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Every year, landlord Dwan Jantz comes to her field
near Wilbur when the grain is being harvested.

Photo by William Bell



Rubisco Seeds


From field to flour

Identity preserving wheat is no easy task

May 2021
By Trista Crossley

Identity preservation in agriculture isn’t a new concept, but as consumers become more interested in how and where their food is grown, it could give growers a way to connect with the public and add value to their product.

Identity preservation in agriculture is generally defined as tracking a specific commodity shipment or load by segregating it to maintain something unique, such as a trait or method of production, that would be lost if commingled during storage, handling or processing. While the advantages of identity-preserved (IP) wheat might be enticing, there are some obstacles to implementing such a system, namely how to store and handle the product. See more

Where the US fits in a changing world

April 2021
By Trista Crossley

Peter Zeihan’s message to growers in February was simple—things are changing. Zeihan was visiting with Eastern Washington farmers as part of the Agricultural Marketing and Management Organization’s 2021 winter schedule. More than 90 participants logged onto the Zoom call to hear what the popular geopolitical strategist had to say about politics, global demographics, trade and how the U.S. fits into all of that.

Zeihan started off with a look at what’s changing in U.S. politics. He said the American political system encourages parties to be “big tent parties” made up of factions and alliances, and in the past five years, traditional relationships (think traditional Republican or Democratic alliances) are breaking down. See more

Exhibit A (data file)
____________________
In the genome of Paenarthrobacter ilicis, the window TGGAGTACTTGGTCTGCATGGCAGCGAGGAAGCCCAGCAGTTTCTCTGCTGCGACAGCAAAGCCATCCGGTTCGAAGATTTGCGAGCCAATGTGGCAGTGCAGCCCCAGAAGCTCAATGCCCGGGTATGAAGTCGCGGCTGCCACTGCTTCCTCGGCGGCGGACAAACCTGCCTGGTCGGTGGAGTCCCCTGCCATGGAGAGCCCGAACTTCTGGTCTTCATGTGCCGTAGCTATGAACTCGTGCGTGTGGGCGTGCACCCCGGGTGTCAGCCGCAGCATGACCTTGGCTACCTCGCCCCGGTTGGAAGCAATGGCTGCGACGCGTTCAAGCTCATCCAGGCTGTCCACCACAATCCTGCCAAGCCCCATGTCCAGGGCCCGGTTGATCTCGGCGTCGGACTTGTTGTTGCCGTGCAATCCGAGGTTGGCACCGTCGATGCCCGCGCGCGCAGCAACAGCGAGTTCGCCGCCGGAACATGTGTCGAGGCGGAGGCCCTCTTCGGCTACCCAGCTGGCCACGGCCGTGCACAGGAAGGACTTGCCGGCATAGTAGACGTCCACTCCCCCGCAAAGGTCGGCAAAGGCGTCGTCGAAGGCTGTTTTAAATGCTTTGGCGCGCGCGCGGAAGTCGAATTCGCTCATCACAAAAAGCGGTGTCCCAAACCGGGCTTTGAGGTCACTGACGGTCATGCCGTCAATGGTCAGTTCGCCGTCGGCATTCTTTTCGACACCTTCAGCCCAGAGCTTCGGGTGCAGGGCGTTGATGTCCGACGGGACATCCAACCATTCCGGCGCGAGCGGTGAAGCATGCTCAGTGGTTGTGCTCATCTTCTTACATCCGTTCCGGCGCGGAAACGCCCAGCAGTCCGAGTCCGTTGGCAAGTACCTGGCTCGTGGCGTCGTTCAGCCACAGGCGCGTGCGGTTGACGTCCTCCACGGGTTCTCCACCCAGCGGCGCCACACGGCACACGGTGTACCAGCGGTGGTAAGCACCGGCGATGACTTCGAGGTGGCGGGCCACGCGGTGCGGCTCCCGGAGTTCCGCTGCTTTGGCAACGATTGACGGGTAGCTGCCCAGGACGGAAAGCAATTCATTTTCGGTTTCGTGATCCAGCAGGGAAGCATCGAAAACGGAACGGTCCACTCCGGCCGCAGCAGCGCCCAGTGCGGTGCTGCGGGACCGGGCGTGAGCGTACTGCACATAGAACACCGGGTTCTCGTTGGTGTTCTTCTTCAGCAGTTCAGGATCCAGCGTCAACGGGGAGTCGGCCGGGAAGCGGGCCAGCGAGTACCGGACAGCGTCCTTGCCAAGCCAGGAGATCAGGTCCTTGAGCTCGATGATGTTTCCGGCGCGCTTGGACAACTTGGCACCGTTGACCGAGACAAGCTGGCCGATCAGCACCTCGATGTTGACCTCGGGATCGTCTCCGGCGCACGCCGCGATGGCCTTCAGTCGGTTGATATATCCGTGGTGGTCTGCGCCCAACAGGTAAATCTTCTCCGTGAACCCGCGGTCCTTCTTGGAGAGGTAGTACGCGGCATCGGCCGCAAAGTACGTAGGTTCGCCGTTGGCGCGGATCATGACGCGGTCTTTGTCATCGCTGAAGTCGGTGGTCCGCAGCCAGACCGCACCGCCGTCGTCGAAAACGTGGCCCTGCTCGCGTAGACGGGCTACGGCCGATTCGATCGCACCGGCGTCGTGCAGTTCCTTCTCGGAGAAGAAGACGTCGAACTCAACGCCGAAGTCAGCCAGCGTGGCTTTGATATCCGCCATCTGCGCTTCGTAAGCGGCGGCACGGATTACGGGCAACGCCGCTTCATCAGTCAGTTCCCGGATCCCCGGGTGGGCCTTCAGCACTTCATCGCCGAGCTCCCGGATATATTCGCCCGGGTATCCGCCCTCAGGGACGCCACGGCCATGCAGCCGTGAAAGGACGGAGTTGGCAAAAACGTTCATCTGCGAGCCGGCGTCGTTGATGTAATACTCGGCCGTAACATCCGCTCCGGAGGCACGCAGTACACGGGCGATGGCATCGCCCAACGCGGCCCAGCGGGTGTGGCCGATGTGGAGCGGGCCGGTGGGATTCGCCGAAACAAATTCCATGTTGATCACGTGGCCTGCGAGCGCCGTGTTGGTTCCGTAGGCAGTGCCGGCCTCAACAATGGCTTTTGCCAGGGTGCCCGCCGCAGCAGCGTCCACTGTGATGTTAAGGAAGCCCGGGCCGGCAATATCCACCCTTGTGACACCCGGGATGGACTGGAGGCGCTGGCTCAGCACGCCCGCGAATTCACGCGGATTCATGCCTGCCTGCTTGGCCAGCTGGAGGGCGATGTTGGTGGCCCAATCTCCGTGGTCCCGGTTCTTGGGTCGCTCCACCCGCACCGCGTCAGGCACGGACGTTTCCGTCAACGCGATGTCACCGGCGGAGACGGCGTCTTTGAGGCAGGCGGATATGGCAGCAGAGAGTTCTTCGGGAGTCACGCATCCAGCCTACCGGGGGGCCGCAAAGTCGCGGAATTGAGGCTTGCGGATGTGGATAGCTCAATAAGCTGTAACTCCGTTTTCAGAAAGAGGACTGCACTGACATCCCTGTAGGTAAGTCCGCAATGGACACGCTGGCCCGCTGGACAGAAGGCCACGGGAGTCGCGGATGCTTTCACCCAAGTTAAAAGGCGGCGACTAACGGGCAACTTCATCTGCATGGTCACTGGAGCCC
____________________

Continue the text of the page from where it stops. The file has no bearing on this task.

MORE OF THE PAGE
Use data to drive marketing decisions

March 2021
By Trista Crossley

Successfully growing and then harvesting a wheat crop is only part of growers’ battle to make a living. They also need to know how to get the best price for their grain. Dr. Randy Fortenbery, an economist from Washington State University, provided some strategic commodity marketing tips during a webinar last month.

More than 85 growers joined Fortenbery’s Zoom presentation, which was part of the Agricultural Marketing and Management Organization’s (AMMO) 2021 winter schedule. He began his presentation by telling growers that the objective of marketing is to earn a reasonable return on investment while minimizing the risk associated with achieving a target level of income.

“Often, producers are much more risk seeking when prices are high. They don’t lock those prices in because they think they could go even higher. And they are more risk adverse, meaning they don’t want to take on risk, when prices are quite low, meaning they are willing to lock in prices that are sort of at the bottom end of their historical price experience. That’s backwards, from my perspective, of the way we really want to think about this,” he said. See more

A wild ride through the markets

April 2020
By Trista Crossley

Kevin Duling’s 2020 Agricultural Marketing and Management (AMMO) session take-home message for growers was simple: prediction in the markets isn’t possible, so why try? Instead, he recommended talking to buyers and developing flexible tools to be able to move when/if information becomes available.

Duling is co-founder and manager of KD Investors, a consulting firm dealing with the marketing of grain. While KD Investors is based in Oregon, Duling works with clients throughout the U.S., Canada and Australia.

Duling begin his presentation by inventorying world wheat stocks. Leaving China out of the picture, he said, things look tight. Besides the U.S., the other major wheat exporters—Canada, Australia, Argentina, EU, Black Sea Region—are all likely to run out of wheat to export in June. The U.S. (at the time of his presentation) is projected to have approximately 25.6 million metric tons left in June. See more